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Your Vigor for Life Appalls Me: Robert Crumb Letters 1958-1977 (1998)

by Robert Crumb

As immature and shiftless as I am, I've somehow managed never to have been a fan of comics, which -- unless they somehow feature The Mandible -- usually seem pretty pointless to me ("Check me! I can doodle endless representations of bursting cleavage and rippling muscles!"). Not that Crumb's drawing fits that description, his conceptions of sexuality leaning more towards the Sir Mix-a-Lot ideal, but I never paid any attention to Crumb until I saw Crumb, the documentary about him. At first I was repulsed, but upon repeated viewings (why do I allow encores to things that initially repulse me? is the question a smart guy would ask himself) I came to enjoy Crumb's bitter, whining, self-pitying personality. With a title like Your Vigor for Life Appalls Me, you know you'll be getting more of the same. "I realize that I'm fairly good at drawing, but ... the only reason I have stuck at it so diligently is because I have to sort of get even with society for not accepting me" is fairly representative of Crumb's tone.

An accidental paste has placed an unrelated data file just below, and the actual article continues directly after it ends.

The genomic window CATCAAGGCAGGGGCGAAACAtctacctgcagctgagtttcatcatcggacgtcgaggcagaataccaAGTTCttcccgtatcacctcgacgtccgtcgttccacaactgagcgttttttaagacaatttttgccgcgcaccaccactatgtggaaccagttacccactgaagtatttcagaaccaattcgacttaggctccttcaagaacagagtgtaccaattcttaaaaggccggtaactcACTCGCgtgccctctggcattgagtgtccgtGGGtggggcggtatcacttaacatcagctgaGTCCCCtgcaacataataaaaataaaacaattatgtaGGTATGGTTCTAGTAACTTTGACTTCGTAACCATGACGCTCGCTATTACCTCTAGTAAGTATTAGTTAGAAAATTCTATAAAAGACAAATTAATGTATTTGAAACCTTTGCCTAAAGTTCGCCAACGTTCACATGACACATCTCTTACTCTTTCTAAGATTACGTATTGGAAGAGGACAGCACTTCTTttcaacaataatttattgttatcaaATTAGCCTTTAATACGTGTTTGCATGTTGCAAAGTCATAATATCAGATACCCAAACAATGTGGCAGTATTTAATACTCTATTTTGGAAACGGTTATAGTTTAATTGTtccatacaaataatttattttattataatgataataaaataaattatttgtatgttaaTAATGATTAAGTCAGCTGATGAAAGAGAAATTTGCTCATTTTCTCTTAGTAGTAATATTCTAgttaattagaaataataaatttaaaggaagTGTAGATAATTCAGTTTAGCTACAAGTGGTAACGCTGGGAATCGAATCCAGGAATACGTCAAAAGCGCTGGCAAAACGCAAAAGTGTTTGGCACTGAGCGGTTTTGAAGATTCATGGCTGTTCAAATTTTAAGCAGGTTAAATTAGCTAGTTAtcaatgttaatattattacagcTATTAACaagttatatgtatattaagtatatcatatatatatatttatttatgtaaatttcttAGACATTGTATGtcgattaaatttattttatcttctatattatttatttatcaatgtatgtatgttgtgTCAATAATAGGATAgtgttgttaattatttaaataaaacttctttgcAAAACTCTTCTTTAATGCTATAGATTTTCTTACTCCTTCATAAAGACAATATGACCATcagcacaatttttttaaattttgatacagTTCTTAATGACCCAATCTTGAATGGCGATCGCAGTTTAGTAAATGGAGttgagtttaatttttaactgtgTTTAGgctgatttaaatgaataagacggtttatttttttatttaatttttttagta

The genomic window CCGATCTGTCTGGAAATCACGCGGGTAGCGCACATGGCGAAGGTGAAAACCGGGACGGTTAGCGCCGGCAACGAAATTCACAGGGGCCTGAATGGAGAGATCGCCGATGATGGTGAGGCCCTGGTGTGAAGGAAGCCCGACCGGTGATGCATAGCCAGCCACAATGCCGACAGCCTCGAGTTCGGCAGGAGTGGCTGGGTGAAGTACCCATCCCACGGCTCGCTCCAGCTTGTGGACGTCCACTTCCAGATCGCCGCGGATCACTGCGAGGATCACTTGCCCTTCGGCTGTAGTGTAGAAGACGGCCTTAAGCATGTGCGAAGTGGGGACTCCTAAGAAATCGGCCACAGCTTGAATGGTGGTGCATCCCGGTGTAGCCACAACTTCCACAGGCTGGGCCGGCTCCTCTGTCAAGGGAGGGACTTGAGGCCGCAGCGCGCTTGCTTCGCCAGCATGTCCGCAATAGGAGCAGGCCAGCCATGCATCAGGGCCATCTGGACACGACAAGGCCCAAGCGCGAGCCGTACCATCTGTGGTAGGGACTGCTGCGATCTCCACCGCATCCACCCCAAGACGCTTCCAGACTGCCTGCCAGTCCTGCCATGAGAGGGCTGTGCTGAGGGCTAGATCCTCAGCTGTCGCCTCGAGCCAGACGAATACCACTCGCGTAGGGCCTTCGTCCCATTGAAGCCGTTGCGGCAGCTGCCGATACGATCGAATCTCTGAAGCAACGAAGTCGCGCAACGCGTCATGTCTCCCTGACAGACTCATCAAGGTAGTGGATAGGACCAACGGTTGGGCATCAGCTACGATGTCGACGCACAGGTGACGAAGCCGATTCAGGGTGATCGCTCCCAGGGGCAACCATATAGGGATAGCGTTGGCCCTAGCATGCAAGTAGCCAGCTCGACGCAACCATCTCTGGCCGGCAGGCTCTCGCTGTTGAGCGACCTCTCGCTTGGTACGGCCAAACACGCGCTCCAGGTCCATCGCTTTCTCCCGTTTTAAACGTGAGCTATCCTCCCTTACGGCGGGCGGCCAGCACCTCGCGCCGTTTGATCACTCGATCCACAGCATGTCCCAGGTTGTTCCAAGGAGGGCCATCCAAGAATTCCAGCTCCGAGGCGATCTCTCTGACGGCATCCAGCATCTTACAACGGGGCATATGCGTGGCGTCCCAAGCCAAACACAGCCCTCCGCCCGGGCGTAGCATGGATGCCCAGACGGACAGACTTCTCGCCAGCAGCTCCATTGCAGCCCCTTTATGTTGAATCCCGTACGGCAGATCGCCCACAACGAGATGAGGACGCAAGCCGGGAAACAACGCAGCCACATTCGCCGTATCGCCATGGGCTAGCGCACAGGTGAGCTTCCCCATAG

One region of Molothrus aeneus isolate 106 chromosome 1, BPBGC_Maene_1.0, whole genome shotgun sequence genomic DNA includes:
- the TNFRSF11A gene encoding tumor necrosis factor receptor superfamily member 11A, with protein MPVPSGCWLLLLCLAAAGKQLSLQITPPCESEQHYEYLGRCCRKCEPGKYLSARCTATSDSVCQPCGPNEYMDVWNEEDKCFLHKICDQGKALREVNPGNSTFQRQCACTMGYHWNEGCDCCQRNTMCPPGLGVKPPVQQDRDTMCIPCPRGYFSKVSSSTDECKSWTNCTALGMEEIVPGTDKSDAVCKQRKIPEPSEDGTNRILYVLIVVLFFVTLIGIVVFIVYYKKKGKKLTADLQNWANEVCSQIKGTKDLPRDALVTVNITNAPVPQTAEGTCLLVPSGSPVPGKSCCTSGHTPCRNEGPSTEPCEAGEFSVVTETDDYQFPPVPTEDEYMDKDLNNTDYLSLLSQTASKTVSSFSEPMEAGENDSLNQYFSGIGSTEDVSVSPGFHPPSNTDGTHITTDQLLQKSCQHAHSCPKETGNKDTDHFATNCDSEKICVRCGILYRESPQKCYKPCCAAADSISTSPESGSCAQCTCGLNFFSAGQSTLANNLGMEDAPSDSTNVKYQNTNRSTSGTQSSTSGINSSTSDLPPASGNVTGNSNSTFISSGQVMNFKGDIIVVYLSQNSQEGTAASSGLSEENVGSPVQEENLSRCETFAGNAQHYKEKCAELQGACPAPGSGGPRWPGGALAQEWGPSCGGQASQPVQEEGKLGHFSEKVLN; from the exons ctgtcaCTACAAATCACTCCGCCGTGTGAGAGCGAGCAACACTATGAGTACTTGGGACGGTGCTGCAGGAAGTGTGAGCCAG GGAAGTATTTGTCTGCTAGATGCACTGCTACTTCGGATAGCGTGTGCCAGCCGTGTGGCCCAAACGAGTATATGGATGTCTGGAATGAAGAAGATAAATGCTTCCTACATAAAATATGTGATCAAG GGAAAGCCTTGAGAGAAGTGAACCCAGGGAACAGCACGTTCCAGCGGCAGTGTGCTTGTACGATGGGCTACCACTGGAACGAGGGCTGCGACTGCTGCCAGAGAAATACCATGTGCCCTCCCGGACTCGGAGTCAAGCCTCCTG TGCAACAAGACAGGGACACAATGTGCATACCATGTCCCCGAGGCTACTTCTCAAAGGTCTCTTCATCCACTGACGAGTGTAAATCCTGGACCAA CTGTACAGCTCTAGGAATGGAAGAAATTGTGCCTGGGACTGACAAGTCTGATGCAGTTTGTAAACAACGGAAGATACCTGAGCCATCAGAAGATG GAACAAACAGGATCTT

Much of these letters are taken up with matters dealing with his interest in old recordings and old comics, but the parts where he comments on aspects of culture, especially pop culture, can be hilarious.

[From a 1960 letter:]

The teenage fad is really reaching extremes... Songs like "Teen Angel" (bruther), the magazines going completely sick over Fabian, Frankie Avalon and the rest of these puppets... "I have a deep and sincere love for Fabian" says this girl in 16 magazine. "Would he ever date anyone was was not famous and who he never heard of?" It's so stupid it's funny... When the teenage stars go out of style, magazines like 16 will go out with them.
Sadly, 16 and Tiger Beat and boy bands show no signs of going out or going out of style. Crumb's no Jeremiah, but he's just as dour and somehow he manages to make his dourness entertaining.

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